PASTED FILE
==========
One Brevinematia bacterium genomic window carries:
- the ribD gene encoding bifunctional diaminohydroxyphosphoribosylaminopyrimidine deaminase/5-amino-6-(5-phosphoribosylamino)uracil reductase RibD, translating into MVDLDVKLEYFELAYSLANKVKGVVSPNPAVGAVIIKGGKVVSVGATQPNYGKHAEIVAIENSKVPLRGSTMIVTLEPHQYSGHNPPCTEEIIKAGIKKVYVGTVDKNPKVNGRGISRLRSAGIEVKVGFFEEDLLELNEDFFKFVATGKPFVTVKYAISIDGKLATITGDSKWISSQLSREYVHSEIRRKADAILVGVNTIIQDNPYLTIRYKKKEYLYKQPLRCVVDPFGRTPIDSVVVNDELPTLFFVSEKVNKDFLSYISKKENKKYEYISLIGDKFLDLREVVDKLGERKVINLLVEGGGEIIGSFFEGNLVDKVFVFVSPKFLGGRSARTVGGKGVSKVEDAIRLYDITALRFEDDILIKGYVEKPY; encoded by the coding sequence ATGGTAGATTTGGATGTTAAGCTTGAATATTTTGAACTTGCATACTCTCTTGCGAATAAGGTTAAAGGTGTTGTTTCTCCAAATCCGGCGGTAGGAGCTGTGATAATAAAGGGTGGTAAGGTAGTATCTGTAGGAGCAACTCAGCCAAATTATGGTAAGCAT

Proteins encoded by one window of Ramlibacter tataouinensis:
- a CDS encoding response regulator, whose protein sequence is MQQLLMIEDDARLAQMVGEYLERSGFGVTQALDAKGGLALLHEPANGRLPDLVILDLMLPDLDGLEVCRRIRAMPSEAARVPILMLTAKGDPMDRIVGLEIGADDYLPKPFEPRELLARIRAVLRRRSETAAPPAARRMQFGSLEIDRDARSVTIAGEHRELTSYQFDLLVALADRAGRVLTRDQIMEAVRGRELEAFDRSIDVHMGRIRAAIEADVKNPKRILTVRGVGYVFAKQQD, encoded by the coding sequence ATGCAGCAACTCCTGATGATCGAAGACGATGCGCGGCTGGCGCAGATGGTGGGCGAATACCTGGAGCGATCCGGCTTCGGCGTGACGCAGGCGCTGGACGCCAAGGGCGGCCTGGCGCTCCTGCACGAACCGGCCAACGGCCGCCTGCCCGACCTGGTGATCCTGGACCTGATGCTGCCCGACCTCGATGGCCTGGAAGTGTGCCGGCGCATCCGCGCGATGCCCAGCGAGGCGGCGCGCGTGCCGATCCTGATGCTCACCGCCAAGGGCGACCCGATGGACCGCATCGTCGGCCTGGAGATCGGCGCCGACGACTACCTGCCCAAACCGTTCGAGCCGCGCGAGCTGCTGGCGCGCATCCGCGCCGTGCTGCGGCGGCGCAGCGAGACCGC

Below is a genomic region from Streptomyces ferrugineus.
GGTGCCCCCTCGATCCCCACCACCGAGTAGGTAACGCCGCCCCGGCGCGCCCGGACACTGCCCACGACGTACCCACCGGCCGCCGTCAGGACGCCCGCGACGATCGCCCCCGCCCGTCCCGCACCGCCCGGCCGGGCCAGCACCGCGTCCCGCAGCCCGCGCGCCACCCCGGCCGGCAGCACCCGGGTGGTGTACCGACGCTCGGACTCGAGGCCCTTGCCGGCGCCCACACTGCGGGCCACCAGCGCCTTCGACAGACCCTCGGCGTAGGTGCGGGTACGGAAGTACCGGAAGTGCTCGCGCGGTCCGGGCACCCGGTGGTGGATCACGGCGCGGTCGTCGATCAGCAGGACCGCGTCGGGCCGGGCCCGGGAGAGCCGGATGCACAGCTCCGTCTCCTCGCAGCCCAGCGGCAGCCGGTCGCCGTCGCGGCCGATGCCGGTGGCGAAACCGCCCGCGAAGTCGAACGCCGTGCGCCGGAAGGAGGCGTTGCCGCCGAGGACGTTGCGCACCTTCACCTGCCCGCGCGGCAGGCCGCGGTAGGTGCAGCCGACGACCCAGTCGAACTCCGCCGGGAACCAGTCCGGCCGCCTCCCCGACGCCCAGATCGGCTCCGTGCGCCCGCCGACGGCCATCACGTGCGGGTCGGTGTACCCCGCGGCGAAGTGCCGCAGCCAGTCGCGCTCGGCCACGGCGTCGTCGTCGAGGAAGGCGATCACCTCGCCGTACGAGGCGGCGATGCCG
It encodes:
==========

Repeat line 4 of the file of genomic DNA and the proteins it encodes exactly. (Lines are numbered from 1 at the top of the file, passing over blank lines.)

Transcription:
- a CDS encoding response regulator, whose protein sequence is MQQLLMIEDDARLAQMVGEYLERSGFGVTQALDAKGGLALLHEPANGRLPDLVILDLMLPDLDGLEVCRRIRAMPSEAARVPILMLTAKGDPMDRIVGLEIGADDYLPKPFEPRELLARIRAVLRRRSETAAPPAARRMQFGSLEIDRDARSVTIAGEHRELTSYQFDLLVALADRAGRVLTRDQIMEAVRGRELEAFDRSIDVHMGRIRAAIEADVKNPKRILTVRGVGYVFAKQQD, encoded by the coding sequence ATGCAGCAACTCCTGATGATCGAAGACGATGCGCGGCTGGCGCAGATGGTGGGCGAATACCTGGAGCGATCCGGCTTCGGCGTGACGCAGGCGCTGGACGCCAAGGGCGGCCTGGCGCTCCTGCACGAACCGGCCAACGGCCGCCTGCCCGACCTGGTGATCCTGGACCTGATGCTGCCCGACCTCGATGGCCTGGAAGTGTGCCGGCGCATCCGCGCGATGCCCAGCGAGGCGGCGCGCGTGCCGATCCTGATGCTCACCGCCAAGGGCGACCCGATGGACCGCATCGTCGGCCTGGAGATCGGCGCCGACGACTACCTGCCCAAACCGTTCGAGCCGCGCGAGCTGCTGGCGCGCATCCGCGCCGTGCTGCGGCGGCGCAGCGAGACCGC